Hamstring strain injuries account for 12-16% of all injuries in English and Australian professional football. Injuries not only cost professional sporting clubs hundreds of millions of dollars in lost player time but also cut short the careers of athletes.

The Nordbord, a hamstring testing system developed by two QUT researchers, is a fast, accurate, reliable hamstring system now in use world-wide.

More than eight years ago, QUT student Mr David Opar and Dr Anthony Shield, originally from the Faculty of Health, Schools of Human Movement Studies and Exercise and Nutrition Sciences, were interested in developing a device to assist with performing Nordic hamstring exercises.

Dr Tony Shield said that “amongst athletes who are weak at this exercise, they’re four times more likely to be injured.”

The researchers created a simple flat board fitted with a one piece ankle restraint. In 2010, they saw the potential to expand the innovation to one that could predict one of the most common sporting injuries by measuring when hamstrings are likely to snap, keeping athletes in the game.

Dr Shield explained: “If we can identify when someone is at risk of hamstring injury, we can intervene.” By adding instrumentation to the device, athletes can measure, record and monitor the strength of their hamstrings whilst performing the Nordic Curl exercise.

Being able to measure hamstring strength is important for monitoring rehabilitation, measuring strength performance; and potentially predicting hamstring injury.

In 2011, Mr David Opar contacted QUT bluebox seeking assistance for commercialising the invention.

QUT bluebox invested Proof-of-Concept (POC) funding in the innovation to design and develop advanced prototypes, and for commercial trialling of the device with end-users: elite sporting teams and sports clinics including the AFL and Rugby Union codes.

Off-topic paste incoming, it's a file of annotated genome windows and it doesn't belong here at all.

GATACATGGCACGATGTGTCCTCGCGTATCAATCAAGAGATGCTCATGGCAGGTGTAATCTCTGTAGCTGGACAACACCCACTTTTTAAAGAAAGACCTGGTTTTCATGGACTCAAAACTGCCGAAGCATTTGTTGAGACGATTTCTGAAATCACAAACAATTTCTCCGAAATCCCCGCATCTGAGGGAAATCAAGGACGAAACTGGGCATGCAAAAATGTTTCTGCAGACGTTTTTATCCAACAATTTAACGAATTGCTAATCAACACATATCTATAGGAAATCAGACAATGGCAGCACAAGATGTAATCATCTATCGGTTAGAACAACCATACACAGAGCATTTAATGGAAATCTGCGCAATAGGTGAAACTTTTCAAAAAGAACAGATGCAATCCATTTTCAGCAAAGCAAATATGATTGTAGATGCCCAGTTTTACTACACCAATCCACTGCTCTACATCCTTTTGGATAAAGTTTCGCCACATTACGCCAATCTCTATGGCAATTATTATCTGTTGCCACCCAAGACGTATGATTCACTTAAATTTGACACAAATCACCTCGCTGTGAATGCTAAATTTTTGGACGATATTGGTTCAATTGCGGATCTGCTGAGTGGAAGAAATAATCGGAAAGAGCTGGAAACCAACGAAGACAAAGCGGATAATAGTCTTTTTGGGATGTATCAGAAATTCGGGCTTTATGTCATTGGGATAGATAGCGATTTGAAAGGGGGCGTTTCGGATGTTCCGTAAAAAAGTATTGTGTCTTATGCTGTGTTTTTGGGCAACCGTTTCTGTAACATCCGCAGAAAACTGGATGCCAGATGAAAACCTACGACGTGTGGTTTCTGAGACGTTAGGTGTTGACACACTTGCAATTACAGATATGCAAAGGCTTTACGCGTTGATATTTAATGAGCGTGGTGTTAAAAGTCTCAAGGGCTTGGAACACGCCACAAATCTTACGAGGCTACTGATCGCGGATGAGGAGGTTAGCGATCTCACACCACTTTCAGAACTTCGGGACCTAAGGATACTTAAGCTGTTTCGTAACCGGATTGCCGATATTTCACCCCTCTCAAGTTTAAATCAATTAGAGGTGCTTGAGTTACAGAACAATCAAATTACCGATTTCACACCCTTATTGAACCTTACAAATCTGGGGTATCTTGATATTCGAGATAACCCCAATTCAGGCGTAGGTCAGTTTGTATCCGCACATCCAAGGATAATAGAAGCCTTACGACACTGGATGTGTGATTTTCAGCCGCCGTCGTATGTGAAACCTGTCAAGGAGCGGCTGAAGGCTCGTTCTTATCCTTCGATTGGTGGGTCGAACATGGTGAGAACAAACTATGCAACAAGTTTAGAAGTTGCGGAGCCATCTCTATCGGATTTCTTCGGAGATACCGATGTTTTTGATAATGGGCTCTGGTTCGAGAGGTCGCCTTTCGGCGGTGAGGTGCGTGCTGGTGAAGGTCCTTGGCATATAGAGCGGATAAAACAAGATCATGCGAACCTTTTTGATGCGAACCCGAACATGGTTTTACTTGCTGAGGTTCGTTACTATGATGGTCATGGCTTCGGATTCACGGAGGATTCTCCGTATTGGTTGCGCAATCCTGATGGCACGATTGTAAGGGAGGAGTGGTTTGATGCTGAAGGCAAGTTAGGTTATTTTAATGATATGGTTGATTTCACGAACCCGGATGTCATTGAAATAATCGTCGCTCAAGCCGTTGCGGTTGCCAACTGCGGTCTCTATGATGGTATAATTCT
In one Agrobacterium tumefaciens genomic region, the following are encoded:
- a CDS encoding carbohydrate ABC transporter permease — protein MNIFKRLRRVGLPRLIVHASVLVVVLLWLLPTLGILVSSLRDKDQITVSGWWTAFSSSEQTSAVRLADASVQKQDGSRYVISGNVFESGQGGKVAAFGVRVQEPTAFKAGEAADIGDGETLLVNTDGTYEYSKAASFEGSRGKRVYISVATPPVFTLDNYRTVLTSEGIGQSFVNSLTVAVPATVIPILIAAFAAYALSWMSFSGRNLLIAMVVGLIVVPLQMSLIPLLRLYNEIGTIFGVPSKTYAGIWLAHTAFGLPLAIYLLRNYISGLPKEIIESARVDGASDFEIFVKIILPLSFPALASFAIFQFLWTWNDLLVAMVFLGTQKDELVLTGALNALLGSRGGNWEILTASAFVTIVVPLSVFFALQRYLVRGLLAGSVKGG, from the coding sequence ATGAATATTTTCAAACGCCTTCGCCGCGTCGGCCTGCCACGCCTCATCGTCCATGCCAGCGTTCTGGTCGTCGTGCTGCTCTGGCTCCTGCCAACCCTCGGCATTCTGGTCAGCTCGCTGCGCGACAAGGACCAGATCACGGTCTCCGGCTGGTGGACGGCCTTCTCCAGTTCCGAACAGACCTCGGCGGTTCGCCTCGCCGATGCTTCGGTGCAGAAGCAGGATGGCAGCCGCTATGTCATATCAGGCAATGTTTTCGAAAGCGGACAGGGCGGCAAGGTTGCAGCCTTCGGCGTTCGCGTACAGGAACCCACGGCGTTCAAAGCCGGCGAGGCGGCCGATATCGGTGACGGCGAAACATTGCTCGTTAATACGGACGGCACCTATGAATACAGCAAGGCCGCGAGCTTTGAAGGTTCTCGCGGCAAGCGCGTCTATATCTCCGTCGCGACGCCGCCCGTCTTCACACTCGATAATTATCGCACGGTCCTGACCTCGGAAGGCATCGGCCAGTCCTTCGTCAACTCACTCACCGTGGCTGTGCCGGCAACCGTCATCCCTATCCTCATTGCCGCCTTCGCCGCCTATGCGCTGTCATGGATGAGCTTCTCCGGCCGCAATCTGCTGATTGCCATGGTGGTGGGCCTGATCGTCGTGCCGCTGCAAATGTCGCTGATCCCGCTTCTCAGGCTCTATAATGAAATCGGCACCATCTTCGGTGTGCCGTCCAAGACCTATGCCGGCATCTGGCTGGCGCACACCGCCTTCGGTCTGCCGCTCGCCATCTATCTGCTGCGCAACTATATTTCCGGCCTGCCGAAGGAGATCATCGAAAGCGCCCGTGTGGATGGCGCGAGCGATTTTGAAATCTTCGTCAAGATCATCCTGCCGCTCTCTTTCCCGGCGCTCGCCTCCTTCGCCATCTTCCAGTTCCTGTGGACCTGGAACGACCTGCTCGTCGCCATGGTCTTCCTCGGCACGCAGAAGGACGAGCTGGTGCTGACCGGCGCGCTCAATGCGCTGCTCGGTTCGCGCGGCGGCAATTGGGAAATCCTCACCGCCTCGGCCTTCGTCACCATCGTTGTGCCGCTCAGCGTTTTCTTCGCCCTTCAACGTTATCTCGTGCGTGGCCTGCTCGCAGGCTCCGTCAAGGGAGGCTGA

As well, QUT bluebox engaged a patent attorney and assisted with patent filing to protect the intellectual property.

QUT bluebox, Kate Taylor, negotiated trials with Liverpool Football Club, the Danish Football Association and Paris St Germaine Football Club, which gave it a presence in the European Football Leagues, a substantial market for the device.

The English Premier League (EPL) – Soccer’s biggest stage – and Chelsea, Liverpool and Manchester United also trialled the device. Dr Tony Shield said, “Hamstring injury was costing the EPL 74 billion pounds so basically there was just a huge amount of money that they’re paying people who couldn’t play.”

More than 200 AFL players from five professional clubs participated in the trials over two years including the Adelaide Football Club (AFC).

Aspetar Orthopaedic and Sports Medicine Hospital, Qatar, one of the world’s leading sports medicine facilities trialled the device to assess over 300 athletes.

The collaboration arose out of a QUT bluebox funded trip to the UK, where the QUT researchers presented at the 2013 Football Medicine Conference in London.

A successful Accelerating Commercialisation grant application was submitted by QUT bluebox to boost the commercialisation process.

In 2016, Vald Performance, a QUT spin-out company, was set up with the help of Brent Watt from QUT bluebox to manufacture the NordBord Hamstring Testing System.